The key issue for the hotel owner is whether the TV and/or set-top boxes
in your guestrooms are compatible with the DTV broadcasts. If you have
TVs at your hotel that were installed more than five years ago, then you
should check with your video service provider about their compatibility
with DTV services. If they are not compatible, then hotel owners need to
appropriate the capital either for an advanced TV set, preferred choice
or for a set-top converter box.
The Advanced Television Standards Committee (ATSC) voluntary standards for digital television were adopted by the FCC in December, 1996. These standards are based on differences in aspect ratio, resolution and frame rates and include how the sound and video are encoded and transmitted. They also provide guidelines for different levels of quality. All of the digital standards are better in quality than analog signals. High-definition TV (HDTV) standards are the top tier of all digital signals.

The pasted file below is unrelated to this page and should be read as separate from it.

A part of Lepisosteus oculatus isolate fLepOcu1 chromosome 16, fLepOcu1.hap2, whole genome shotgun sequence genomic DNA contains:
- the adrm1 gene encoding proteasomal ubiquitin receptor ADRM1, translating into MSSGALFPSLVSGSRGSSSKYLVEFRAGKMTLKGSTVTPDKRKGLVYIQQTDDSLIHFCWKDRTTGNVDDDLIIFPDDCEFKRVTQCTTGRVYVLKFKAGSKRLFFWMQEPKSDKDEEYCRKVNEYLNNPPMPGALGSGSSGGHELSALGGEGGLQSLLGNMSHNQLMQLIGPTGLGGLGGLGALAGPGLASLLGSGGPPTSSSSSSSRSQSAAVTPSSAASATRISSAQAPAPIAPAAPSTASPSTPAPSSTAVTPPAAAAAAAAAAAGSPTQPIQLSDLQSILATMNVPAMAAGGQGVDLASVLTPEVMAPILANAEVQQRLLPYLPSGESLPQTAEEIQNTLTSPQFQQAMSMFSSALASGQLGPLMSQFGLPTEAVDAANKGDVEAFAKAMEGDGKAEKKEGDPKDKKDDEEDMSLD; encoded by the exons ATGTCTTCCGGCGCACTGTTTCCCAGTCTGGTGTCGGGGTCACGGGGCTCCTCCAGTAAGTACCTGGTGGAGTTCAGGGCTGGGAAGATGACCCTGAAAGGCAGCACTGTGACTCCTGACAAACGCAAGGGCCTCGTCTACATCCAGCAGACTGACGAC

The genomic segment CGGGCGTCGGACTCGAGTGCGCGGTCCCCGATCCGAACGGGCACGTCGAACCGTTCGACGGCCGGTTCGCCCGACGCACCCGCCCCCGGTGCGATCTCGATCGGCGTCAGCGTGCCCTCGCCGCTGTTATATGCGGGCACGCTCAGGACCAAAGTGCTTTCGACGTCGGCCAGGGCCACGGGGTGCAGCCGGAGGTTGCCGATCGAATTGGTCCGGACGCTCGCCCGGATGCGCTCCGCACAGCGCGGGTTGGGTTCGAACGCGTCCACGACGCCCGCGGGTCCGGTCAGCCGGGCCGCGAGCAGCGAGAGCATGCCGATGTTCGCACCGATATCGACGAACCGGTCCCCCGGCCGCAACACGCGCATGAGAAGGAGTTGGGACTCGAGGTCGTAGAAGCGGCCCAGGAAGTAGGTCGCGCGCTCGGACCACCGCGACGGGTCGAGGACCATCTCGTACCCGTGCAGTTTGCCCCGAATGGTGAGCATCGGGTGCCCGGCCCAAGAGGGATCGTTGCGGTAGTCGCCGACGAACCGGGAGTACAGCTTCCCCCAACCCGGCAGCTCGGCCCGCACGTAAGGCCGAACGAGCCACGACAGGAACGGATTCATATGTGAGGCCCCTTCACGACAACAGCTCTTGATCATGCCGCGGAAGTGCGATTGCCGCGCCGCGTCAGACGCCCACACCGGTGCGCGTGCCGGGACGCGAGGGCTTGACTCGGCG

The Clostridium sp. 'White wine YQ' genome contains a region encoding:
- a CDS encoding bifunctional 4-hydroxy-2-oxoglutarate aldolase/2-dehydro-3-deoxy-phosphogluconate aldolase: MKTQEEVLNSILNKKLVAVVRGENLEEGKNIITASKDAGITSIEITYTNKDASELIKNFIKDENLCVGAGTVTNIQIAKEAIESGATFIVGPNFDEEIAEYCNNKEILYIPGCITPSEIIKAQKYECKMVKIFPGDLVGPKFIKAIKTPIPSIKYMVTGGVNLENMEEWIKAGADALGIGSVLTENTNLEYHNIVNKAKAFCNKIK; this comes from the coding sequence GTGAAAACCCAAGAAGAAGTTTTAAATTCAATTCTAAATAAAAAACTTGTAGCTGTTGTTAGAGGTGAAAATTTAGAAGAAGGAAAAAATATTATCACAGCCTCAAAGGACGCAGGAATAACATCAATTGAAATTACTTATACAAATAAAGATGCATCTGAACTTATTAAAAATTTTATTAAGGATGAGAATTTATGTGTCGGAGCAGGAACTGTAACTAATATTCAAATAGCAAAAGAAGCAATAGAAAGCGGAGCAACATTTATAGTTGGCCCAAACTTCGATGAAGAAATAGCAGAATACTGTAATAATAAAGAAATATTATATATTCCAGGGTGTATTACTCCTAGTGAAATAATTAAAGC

HDTV in widescreen format (16:9) provides the highest resolution and picture quality of all digital broadcast formats. An HDTV picture can provide resolution of up to 1,080 lines, compared to 480 lines for analog, providing improved picture detail. A key distinction to keep in mind is that HDTV-ready sets do not include the digital ATSC tuner, only the integrated sets do. HDTV programs might include Dolby digital surround sound, similar to the sound used in movie theaters and on DVDs. HDTVs don’t have to be big; a 26-inch HD-ready TV can make a significant difference in the viewing experience.
One development to watch is that of high-definition multimedia interface
(HDMI) connections, which many HDTVs now come with. HDMI can transmit audio/visual
signals to the TV from a camcorder or other devices without compression